arts + entsSam Smith’s Mobo triumph is just the latest example of a trend
Latest stories from i100
Have you tried new the Independent Digital Edition apps?
Independent Dating
and  

By clicking 'Search' you
are agreeing to our
Terms of Use.

iJobs Job Widget
iJobs Money & Business

Compensation and Benefits Manager - Brentwood - Circa £60,000

£60000 per annum: Ashdown Group: Compensation and Benefits Manager - Compensat...

Data Analyst/Planning and Performance – Surrey – Up to £35k

£30000 - £35000 Per Annum plus excellent benefits: Clearwater People Solutions...

IT Systems Business Analyst - Watford - £28k + bonus + benefits

£24000 - £28000 per annum + bonus & benefits: Ashdown Group: IT Business Syste...

Markit EDM (CADIS) Developer

£50000 - £90000 per annum + benefits: Ampersand Consulting LLP: Markit EDM (CA...

Day In a Page

Wilko Johnson, now the bad news: musician splits with manager after police investigate assault claims

Wilko Johnson, now the bad news

Former Dr Feelgood splits with manager after police investigate assault claims
Mark Udall: The Democrat Senator with a fight on his hands ahead of the US midterm elections

Mark Udall: The Democrat Senator with a fight on his hands

The Senator for Colorado is for gay rights, for abortion rights – and in the Republicans’ sights as they threaten to take control of the Senate next month
New discoveries show more contact between far-flung prehistoric humans than had been thought

New discoveries show more contact between far-flung prehistoric humans than had been thought

Evidence found of contact between Easter Islanders and South America
Cerys Matthews reveals how her uncle taped 150 interviews for a biography of Dylan Thomas

Cerys Matthews on Dylan Thomas

The singer reveals how her uncle taped 150 interviews for a biography of the famous Welsh poet
DIY is not fun and we've finally realised this as a nation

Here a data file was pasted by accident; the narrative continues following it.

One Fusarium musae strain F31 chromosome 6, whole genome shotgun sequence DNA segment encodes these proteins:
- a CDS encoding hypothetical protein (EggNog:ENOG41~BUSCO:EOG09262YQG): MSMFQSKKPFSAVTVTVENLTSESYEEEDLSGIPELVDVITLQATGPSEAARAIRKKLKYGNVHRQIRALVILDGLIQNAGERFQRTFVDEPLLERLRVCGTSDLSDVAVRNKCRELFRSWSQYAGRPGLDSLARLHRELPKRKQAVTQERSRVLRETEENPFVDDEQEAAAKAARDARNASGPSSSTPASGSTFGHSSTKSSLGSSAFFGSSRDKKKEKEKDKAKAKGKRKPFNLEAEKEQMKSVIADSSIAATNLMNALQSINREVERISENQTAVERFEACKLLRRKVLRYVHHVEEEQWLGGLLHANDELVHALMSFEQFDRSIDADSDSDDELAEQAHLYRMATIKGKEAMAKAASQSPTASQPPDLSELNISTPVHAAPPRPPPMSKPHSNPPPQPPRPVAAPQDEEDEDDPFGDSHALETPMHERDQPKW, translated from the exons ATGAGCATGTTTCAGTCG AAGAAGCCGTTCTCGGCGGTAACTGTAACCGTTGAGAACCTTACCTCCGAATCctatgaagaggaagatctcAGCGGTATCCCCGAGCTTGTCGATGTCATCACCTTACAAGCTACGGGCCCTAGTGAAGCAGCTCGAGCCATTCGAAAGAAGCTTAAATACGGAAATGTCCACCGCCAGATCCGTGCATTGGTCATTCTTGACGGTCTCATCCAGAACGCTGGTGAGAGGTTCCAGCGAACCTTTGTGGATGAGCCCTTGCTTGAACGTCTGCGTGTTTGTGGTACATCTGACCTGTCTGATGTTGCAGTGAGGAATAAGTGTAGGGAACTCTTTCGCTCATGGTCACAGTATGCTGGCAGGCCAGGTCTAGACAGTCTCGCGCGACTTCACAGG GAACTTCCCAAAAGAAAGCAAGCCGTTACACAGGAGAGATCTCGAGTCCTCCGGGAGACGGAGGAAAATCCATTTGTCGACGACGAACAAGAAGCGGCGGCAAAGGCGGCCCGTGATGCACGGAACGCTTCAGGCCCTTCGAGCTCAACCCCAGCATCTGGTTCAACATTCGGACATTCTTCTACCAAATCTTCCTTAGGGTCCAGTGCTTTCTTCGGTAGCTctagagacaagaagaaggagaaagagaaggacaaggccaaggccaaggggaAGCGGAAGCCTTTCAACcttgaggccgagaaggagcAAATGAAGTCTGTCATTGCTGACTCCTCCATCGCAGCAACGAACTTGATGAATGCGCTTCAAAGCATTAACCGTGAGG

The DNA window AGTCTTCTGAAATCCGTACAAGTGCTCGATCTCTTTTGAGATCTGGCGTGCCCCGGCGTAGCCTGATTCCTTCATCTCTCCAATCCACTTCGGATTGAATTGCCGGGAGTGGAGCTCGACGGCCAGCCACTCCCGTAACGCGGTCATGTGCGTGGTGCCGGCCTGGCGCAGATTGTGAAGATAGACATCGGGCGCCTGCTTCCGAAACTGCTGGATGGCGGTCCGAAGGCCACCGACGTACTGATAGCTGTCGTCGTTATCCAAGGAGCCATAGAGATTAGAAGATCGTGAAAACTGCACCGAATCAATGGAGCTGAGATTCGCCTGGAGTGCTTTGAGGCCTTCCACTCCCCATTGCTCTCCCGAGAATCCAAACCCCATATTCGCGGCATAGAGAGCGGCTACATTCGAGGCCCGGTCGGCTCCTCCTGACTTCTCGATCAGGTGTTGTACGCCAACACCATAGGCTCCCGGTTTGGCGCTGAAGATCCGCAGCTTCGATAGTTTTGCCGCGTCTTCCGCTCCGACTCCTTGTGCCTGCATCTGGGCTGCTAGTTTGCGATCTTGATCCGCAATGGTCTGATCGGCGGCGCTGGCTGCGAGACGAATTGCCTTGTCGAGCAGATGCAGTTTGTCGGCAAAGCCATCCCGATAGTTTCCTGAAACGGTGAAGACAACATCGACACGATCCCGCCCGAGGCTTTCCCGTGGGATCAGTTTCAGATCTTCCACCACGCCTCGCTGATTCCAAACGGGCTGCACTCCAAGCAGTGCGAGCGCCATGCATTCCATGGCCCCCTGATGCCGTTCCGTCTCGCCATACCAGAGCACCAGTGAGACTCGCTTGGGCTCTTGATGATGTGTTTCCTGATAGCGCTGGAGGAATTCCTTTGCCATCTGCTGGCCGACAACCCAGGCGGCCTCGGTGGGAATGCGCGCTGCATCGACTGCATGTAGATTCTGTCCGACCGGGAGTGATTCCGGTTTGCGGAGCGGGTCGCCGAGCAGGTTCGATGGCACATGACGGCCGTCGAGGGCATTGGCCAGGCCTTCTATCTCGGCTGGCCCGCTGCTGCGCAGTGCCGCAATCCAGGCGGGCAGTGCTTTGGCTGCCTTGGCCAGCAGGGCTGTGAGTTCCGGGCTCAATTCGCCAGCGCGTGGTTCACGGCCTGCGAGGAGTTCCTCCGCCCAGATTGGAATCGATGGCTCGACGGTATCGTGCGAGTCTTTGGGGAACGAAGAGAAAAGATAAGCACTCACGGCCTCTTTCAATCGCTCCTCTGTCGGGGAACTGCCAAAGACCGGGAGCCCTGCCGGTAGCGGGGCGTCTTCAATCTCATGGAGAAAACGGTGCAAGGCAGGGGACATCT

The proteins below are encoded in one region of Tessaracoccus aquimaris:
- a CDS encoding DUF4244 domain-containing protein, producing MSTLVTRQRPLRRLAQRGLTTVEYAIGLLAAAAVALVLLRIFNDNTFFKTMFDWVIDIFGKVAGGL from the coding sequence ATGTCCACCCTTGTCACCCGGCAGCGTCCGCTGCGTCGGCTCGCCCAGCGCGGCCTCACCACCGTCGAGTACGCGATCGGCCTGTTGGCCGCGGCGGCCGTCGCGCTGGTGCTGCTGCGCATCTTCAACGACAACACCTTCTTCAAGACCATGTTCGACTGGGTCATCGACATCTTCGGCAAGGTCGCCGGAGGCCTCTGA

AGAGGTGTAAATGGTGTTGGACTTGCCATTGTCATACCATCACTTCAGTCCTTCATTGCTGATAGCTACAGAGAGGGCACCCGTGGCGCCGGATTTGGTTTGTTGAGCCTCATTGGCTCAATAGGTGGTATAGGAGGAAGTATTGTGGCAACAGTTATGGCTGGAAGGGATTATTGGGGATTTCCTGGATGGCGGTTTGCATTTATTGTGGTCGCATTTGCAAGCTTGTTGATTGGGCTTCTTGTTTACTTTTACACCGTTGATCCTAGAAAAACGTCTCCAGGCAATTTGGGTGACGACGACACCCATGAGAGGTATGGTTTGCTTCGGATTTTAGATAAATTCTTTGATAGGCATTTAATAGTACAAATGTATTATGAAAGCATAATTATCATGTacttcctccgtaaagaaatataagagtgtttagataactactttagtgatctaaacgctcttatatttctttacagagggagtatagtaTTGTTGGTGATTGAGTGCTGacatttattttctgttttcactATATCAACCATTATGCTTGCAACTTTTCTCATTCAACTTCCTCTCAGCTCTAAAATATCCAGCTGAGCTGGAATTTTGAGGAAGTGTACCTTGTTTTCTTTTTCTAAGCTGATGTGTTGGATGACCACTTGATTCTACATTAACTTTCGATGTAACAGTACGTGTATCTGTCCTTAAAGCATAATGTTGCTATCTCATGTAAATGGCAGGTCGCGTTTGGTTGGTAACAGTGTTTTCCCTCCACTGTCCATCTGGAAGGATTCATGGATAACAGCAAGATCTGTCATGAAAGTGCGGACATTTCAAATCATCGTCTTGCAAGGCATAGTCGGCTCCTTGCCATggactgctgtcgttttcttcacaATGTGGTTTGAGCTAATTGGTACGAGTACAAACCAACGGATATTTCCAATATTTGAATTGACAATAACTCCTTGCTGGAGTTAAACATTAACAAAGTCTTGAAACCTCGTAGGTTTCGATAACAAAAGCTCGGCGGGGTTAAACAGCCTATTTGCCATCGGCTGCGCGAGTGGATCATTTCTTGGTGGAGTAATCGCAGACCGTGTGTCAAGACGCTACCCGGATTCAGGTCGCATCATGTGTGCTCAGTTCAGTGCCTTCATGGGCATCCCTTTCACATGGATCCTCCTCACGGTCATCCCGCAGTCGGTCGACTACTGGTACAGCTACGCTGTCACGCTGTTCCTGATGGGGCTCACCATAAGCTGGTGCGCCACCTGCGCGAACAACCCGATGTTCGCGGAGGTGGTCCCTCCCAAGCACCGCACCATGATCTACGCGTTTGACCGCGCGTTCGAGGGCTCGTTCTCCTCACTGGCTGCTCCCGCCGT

Homebase closures: 'DIY is not fun'

Homebase has announced the closure of one in four of its stores. Nick Harding, who never did know his awl from his elbow, is glad to see the back of DIY
The Battle of the Five Armies: Air New Zealand releases new Hobbit-inspired in-flight video

Air New Zealand's wizard in-flight video

The airline has released a new Hobbit-inspired clip dubbed "The most epic safety video ever made"
Pumpkin spice is the flavour of the month - but can you stomach the sweetness?

Pumpkin spice is the flavour of the month

The combination of cinnamon, clove, nutmeg (and no actual pumpkin), now flavours everything from lattes to cream cheese in the US
11 best sonic skincare brushes

11 best sonic skincare brushes

Forget the flannel - take skincare to the next level by using your favourite cleanser with a sonic facial brush
Paul Scholes column: I'm not worried about Manchester United's defence - Chelsea test can be the making of Phil Jones and Marcos Rojo

Paul Scholes column

I'm not worried about Manchester United's defence - Chelsea test can be the making of Jones and Rojo
Frank Warren: Boxing has its problems but in all my time I've never seen a crooked fight

Frank Warren: Boxing has its problems but in all my time I've never seen a crooked fight

While other sports are stalked by corruption, we are an easy target for the critics
Jamie Roberts exclusive interview: 'I'm a man of my word – I'll stay in Paris'

Jamie Roberts: 'I'm a man of my word – I'll stay in Paris'

Wales centre says he’s not coming home but is looking to establish himself at Racing Métro
How could three tourists have been battered within an inch of their lives by a burglar in a plush London hotel?

A crime that reveals London's dark heart

How could three tourists have been battered within an inch of their lives by a burglar in a plush London hotel?
Meet 'Porridge' and 'Vampire': Chinese state TV is offering advice for citizens picking a Western moniker

Lost in translation: Western monikers

Chinese state TV is offering advice for citizens picking a Western moniker. Simon Usborne, who met a 'Porridge' and a 'Vampire' while in China, can see the problem
Handy hacks that make life easier: New book reveals how to rid your inbox of spam, protect your passwords and amplify your iPhone

Handy hacks that make life easier

New book reveals how to rid your email inbox of spam, protect your passwords and amplify your iPhone with a loo-roll
KidZania lets children try their hands at being a firefighter, doctor or factory worker for the day

KidZania: It's a small world

The new 'educational entertainment experience' in London's Shepherd's Bush will allow children to try out the jobs that are usually undertaken by adults, including firefighter, doctor or factory worker